Each year, there is a global fall dance – that is, the period of time between late summer and late fall when the heads of the business set the annual operating plan for the following year. There’s a colorful exchange between the leaders to determine the right balance between what they will and should deliver to exceed expectations. Being that shareholders are always looking to see growth, it’s never okay to remain stagnant.
Public companies often give investors an indication of expected growth to entice them to buy or hold their stock. It’s a catch 22. If they don’t estimate high, investors lose interest. If they estimate high and don’t hit, their stock prices feel the pain – even if their current quarter’s earnings are better than last. You notice how Wall Street is always talking about earnings and guidance and estimates? That’s what it’s all about.
So what does all that mean for you?
First, do a little dance that you own your business!
Second, consider it a great practice to run your business this way anyway – as though you must constantly improve. Here are some mega-sized ideas you can bring home to your own operation:
1) Have a vision statement
In the early 60’s, JFK created one that was so clear, so sticky and so inspiring that everyone from rocket scientists to delivery men felt they had a part in it: put an American on the moon in the next decade.
It should be simple. It should be clear: you either achieved it or you didn’t. It should be universally understood by everyone in your company.
2) Have a plan
Let me state again what I have stated in previous posts: the evolution of every great entity is the transition from a reactive state to a proactive one.
The plan is a commitment to a future state.
Don’t worry about what a business plan should look like. Think about what it should say. You don’t have to be a Harvard MBA with fancy models to build a plan. The plan shows you the roadmap on how you will achieve your vision statement. A plan that is written on a napkin with a #2 pencil with the words “50 clients; 100,000 subscribers” is better than a crazy spreadsheet that no one understands.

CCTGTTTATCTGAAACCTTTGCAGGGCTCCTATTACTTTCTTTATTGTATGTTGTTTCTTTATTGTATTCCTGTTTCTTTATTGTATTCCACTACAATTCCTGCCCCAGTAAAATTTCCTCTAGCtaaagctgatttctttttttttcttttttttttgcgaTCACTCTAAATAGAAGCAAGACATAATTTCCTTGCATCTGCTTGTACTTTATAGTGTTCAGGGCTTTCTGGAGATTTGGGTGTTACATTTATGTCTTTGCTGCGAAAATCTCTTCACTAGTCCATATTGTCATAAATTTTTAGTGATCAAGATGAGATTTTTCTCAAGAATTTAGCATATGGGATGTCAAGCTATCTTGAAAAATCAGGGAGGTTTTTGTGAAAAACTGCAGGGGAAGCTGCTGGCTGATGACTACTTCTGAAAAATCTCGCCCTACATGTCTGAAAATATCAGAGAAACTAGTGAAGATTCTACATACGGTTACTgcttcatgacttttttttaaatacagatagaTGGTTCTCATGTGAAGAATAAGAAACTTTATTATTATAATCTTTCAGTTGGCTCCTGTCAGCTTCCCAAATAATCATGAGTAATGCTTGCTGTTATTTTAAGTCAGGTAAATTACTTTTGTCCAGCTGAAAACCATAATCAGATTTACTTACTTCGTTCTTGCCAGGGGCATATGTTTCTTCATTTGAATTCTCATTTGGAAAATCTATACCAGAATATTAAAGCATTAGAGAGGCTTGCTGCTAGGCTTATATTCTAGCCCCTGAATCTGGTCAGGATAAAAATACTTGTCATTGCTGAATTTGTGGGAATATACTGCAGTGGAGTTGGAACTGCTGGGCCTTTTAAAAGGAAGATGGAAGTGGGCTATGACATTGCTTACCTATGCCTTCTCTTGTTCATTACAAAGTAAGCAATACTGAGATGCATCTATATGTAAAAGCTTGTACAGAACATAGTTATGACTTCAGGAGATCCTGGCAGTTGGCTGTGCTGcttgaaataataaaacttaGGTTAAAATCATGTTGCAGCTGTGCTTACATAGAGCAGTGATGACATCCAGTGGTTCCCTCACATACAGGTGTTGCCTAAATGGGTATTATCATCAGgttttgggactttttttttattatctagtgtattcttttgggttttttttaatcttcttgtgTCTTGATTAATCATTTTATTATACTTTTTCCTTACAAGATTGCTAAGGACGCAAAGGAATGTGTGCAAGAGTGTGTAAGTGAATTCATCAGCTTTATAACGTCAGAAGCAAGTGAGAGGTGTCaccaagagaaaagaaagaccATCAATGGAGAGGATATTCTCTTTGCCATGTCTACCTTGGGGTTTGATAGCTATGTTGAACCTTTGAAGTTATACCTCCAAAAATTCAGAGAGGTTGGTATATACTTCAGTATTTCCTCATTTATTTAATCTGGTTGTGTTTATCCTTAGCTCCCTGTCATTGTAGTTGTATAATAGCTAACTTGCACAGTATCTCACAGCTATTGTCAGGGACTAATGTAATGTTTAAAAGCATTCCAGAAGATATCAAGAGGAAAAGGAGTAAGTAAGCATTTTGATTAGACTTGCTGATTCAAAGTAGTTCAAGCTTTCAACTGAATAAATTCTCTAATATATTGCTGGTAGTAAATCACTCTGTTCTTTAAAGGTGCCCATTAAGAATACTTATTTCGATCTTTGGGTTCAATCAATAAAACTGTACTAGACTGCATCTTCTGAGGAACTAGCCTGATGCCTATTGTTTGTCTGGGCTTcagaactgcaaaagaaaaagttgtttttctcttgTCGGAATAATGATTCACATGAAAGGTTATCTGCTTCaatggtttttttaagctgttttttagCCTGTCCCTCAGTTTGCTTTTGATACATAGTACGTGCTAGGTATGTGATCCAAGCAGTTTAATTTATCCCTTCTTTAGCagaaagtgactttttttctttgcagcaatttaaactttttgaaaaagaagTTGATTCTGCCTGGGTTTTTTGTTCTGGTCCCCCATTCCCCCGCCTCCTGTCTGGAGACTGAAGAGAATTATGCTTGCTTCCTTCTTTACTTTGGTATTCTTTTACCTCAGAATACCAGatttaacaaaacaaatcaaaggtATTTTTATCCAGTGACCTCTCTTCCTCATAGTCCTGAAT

3) Make sure everyone knows their part
- Give each department, team, and person clear goals
- Have consistent, ongoing meetings to review progress against those goals
- Have clear incentives for meeting targets
- Have clear consequences for not meeting targets
4) Define your business’s culture
Is it cool, modern, hip and creative?
Is it professional, outstanding, and competitive?
Is it funky, edgy, and outside the lines?
Is it friendly, fun, and laid-back?
What do you value most? What do you want your employees to feel when they come into work? Build on that.
5) Invest in your company’s growth
In order to grow, you need to invest. As with anything, stay away from the two extremes:
A) Spending recklessly to have the best website, the flashiest business cards, the loudest advertisements, the most exclusive business advisors versus
B) Being such a penny pincher that you pay your 12 year-old sister to build your website
Investing means putting in money, time, and resources to get something better than what you put in. If you think of it that way, you will make good investment decisions.
6) Manage your brand
Brand management means that you are sending the right message about your brand to the right people. You are trying to get in front of the right population, but you are also mindful about how you are coming across. If you are branding yourself as cutting edge and avant-garde, you should be positioning your business against those backdrops. Remember when your parents told you that you are who your friends are? It’s the same way with business: it will be who and what you choose to associate with. Always think five steps ahead. If you want that cutting edge, avant-garde brand, then seek out only the ads, the messages, the media, the colors, the styles, the magazines that REEK of what you want to be.
7) Have a good training program
Training is one of the quickest and cheapest way to improve results. A few tips:
- Keep it simple
- State three things you want your students to learn
- Keep it interactive and fun
- Spread it out and make it ongoing
- Get creative (job shadowing, 1:1 coaching, in-class, self-study, small group)
Be it via e-mail, through your website, by letter, phone, or in-person, keeping everyone in the loop is important. What good is adding a cool, new feature to your client’s service if she will never find out about it? What good is giving your best employee an award if no one else in the office will ever find out? Communications should be clear, quick, and timely.
9) Manage risk
Risk is unglamorous. I admit this. So much so, that I didn’t even want to write about it until the end. But if not managed appropriately, it can take your whole operation down in a second: you get sued for using a company name that was already taken… your client submits a complaint because your website was offensive… your company files are not security protected and a hacker steals your intellectual capital. The list is gruesome and frightening.
The moment you think “that will never happen to me” is when something happens. Take the time to take time. Frequently take a step back and ask, what could go wrong? What am I not thinking about here?
To your business, live long and prosper.